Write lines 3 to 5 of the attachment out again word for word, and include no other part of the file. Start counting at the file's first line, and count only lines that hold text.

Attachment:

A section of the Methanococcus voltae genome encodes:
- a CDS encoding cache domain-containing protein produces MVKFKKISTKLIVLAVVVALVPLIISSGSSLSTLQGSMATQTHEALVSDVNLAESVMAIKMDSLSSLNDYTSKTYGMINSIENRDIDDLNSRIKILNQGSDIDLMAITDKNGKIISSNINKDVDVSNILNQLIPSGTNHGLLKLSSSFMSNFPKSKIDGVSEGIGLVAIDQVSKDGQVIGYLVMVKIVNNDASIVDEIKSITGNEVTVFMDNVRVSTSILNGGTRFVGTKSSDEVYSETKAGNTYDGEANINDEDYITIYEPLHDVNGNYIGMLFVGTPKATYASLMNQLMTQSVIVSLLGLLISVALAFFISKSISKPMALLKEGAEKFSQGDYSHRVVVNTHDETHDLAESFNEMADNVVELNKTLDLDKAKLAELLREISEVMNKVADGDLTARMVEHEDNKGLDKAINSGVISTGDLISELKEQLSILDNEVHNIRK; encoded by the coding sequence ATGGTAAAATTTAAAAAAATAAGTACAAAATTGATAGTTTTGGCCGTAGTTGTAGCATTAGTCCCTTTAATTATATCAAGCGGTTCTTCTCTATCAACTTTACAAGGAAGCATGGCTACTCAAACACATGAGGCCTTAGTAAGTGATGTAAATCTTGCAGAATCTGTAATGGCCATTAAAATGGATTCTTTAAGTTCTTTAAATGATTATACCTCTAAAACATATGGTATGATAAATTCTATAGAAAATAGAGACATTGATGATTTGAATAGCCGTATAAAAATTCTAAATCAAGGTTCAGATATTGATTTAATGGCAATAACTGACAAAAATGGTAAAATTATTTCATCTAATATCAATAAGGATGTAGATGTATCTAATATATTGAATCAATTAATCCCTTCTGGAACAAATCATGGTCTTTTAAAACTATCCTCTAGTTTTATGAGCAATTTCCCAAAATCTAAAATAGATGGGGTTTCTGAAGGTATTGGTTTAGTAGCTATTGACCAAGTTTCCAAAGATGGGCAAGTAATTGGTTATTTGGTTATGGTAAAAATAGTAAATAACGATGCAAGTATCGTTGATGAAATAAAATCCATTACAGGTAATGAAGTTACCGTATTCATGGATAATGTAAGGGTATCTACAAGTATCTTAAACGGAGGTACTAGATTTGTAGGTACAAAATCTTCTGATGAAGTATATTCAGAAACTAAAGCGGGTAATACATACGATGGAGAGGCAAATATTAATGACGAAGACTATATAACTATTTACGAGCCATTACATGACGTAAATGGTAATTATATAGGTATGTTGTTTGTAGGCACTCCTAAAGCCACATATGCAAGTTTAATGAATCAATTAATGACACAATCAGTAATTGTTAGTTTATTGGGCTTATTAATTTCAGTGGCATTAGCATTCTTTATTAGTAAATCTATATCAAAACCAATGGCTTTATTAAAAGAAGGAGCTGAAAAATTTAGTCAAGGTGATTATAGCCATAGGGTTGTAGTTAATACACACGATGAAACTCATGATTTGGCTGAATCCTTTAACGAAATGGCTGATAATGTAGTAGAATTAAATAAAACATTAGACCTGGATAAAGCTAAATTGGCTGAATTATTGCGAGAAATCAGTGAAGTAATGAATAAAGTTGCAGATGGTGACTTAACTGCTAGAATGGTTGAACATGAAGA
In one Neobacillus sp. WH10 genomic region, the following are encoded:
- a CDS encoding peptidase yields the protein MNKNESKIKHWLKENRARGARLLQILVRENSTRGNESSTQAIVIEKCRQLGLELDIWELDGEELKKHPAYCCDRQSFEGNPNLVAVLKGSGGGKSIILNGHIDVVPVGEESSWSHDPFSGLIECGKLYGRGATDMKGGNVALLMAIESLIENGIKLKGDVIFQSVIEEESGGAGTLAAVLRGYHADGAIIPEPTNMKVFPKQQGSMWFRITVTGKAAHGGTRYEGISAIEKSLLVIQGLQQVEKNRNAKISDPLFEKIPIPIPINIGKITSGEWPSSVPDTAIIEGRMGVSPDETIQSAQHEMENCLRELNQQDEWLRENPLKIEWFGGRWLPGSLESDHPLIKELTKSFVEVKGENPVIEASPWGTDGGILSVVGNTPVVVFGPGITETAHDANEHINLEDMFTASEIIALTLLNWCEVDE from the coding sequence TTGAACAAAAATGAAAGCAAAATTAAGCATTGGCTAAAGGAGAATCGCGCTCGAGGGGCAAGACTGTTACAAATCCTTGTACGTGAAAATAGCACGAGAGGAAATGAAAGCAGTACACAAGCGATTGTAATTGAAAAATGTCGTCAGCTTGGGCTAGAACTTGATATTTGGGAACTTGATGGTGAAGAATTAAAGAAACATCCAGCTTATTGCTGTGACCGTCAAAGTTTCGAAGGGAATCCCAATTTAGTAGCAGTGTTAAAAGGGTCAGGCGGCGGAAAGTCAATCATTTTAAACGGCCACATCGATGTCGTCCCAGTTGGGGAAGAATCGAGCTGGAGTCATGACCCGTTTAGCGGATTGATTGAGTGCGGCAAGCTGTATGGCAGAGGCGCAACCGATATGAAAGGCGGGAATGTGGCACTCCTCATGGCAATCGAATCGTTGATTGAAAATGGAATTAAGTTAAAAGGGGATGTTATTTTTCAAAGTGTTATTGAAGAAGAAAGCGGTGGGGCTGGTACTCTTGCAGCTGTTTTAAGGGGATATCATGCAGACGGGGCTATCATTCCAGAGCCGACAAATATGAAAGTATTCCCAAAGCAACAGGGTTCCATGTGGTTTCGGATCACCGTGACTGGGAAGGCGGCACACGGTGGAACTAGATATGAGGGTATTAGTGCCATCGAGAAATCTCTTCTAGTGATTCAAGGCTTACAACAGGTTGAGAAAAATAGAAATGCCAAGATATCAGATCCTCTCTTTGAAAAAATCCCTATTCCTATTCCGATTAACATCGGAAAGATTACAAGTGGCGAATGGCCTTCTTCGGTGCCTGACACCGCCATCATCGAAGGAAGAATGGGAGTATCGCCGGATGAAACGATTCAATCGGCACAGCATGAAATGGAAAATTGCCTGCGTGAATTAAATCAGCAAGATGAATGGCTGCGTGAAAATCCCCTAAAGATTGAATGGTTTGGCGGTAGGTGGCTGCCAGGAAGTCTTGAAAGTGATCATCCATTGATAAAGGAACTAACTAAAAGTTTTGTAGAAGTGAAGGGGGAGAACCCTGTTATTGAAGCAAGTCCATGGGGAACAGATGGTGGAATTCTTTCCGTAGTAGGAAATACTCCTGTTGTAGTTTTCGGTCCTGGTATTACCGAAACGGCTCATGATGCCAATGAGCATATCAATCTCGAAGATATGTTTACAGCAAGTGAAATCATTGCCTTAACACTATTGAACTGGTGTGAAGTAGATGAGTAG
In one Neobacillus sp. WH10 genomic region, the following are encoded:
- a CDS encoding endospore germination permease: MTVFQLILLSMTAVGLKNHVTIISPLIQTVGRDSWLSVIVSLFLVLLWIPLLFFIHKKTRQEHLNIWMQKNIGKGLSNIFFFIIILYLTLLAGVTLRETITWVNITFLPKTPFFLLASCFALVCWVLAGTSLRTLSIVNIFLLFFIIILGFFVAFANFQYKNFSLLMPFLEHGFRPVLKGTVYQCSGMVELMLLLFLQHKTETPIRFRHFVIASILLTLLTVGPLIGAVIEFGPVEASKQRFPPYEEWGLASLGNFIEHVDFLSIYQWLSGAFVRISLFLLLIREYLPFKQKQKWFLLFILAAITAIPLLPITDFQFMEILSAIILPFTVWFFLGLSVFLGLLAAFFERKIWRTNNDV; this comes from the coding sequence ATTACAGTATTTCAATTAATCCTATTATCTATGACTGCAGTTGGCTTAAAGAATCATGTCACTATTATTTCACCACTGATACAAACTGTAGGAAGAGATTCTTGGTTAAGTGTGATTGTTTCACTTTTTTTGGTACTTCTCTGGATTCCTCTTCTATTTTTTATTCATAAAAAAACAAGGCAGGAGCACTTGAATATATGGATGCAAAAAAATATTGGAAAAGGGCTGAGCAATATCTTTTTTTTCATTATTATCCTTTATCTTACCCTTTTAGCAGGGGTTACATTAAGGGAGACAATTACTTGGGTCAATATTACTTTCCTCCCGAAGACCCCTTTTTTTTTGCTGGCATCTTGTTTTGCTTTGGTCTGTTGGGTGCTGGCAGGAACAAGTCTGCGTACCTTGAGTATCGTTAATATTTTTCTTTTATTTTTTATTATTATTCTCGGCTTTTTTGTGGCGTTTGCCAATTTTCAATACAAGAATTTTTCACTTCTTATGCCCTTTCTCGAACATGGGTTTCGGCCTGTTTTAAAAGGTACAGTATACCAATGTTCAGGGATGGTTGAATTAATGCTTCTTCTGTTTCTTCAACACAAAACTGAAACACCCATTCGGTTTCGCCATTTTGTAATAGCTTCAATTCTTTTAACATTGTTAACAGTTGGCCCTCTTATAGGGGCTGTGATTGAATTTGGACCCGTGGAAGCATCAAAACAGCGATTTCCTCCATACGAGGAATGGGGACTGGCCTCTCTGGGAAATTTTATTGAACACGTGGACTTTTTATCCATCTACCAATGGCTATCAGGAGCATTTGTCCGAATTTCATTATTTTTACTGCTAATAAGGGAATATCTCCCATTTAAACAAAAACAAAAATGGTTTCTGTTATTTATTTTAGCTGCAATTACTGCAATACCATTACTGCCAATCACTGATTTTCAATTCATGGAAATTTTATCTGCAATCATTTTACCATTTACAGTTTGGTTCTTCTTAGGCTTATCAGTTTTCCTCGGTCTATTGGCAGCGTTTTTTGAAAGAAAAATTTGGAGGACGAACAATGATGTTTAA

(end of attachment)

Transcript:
In one Neobacillus sp. WH10 genomic region, the following are encoded:
- a CDS encoding peptidase yields the protein MNKNESKIKHWLKENRARGARLLQILVRENSTRGNESSTQAIVIEKCRQLGLELDIWELDGEELKKHPAYCCDRQSFEGNPNLVAVLKGSGGGKSIILNGHIDVVPVGEESSWSHDPFSGLIECGKLYGRGATDMKGGNVALLMAIESLIENGIKLKGDVIFQSVIEEESGGAGTLAAVLRGYHADGAIIPEPTNMKVFPKQQGSMWFRITVTGKAAHGGTRYEGISAIEKSLLVIQGLQQVEKNRNAKISDPLFEKIPIPIPINIGKITSGEWPSSVPDTAIIEGRMGVSPDETIQSAQHEMENCLRELNQQDEWLRENPLKIEWFGGRWLPGSLESDHPLIKELTKSFVEVKGENPVIEASPWGTDGGILSVVGNTPVVVFGPGITETAHDANEHINLEDMFTASEIIALTLLNWCEVDE from the coding sequence TTGAACAAAAATGAAAGCAAAATTAAGCATTGGCTAAAGGAGAATCGCGCTCGAGGGGCAAGACTGTTACAAATCCTTGTACGTGAAAATAGCACGAGAGGAAATGAAAGCAGTACACAAGCGATTGTAATTGAAAAATGTCGTCAGCTTGGGCTAGAACTTGATATTTGGGAACTTGATGGTGAAGAATTAAAGAAACATCCAGCTTATTGCTGTGACCGTCAAAGTTTCGAAGGGAATCCCAATTTAGTAGCAGTGTTAAAAGGGTCAGGCGGCGGAAAGTCAATCATTTTAAACGGCCACATCGATGTCGTCCCAGTTGGGGAAGAATCGAGCTGGAGTCATGACCCGTTTAGCGGATTGATTGAGTGCGGCAAGCTGTATGGCAGAGGCGCAACCGATATGAAAGGCGGGAATGTGGCACTCCTCATGGCAATCGAATCGTTGATTGAAAATGGAATTAAGTTAAAAGGGGATGTTATTTTTCAAAGTGTTATTGAAGAAGAAAGCGGTGGGGCTGGTACTCTTGCAGCTGTTTTAAGGGGATATCATGCAGACGGGGCTATCATTCCAGAGCCGACAAATATGAAAGTATTCCCAAAGCAACAGGGTTCCATGTGGTTTCGGATCACCGTGACTGGGAAGGCGGCACACGGTGGAACTAGATATGAGGGTATTAGTGCCATCGAGAAATCTCTTCTAGTGATTCAAGGCTTACAACAGGTTGAGAAAAATAGAAATGCCAAGATATCAGATCCTCTCTTTGAAAAAATCCCTATTCCTATTCCGATTAACATCGGAAAGATTACAAGTGGCGAATGGCCTTCTTCGGTGCCTGACACCGCCATCATCGAAGGAAGAATGGGAGTATCGCCGGATGAAACGATTCAATCGGCACAGCATGAAATGGAAAATTGCCTGCGTGAATTAAATCAGCAAGATGAATGGCTGCGTGAAAATCCCCTAAAGATTGAATGGTTTGGCGGTAGGTGGCTGCCAGGAAGTCTTGAAAGTGATCATCCATTGATAAAGGAACTAACTAAAAGTTTTGTAGAAGTGAAGGGGGAGAACCCTGTTATTGAAGCAAGTCCATGGGGAACAGATGGTGGAATTCTTTCCGTAGTAGGAAATACTCCTGTTGTAGTTTTCGGTCCTGGTATTACCGAAACGGCTCATGATGCCAATGAGCATATCAATCTCGAAGATATGTTTACAGCAAGTGAAATCATTGCCTTAACACTATTGAACTGGTGTGAAGTAGATGAGTAG
In one Neobacillus sp. WH10 genomic region, the following are encoded: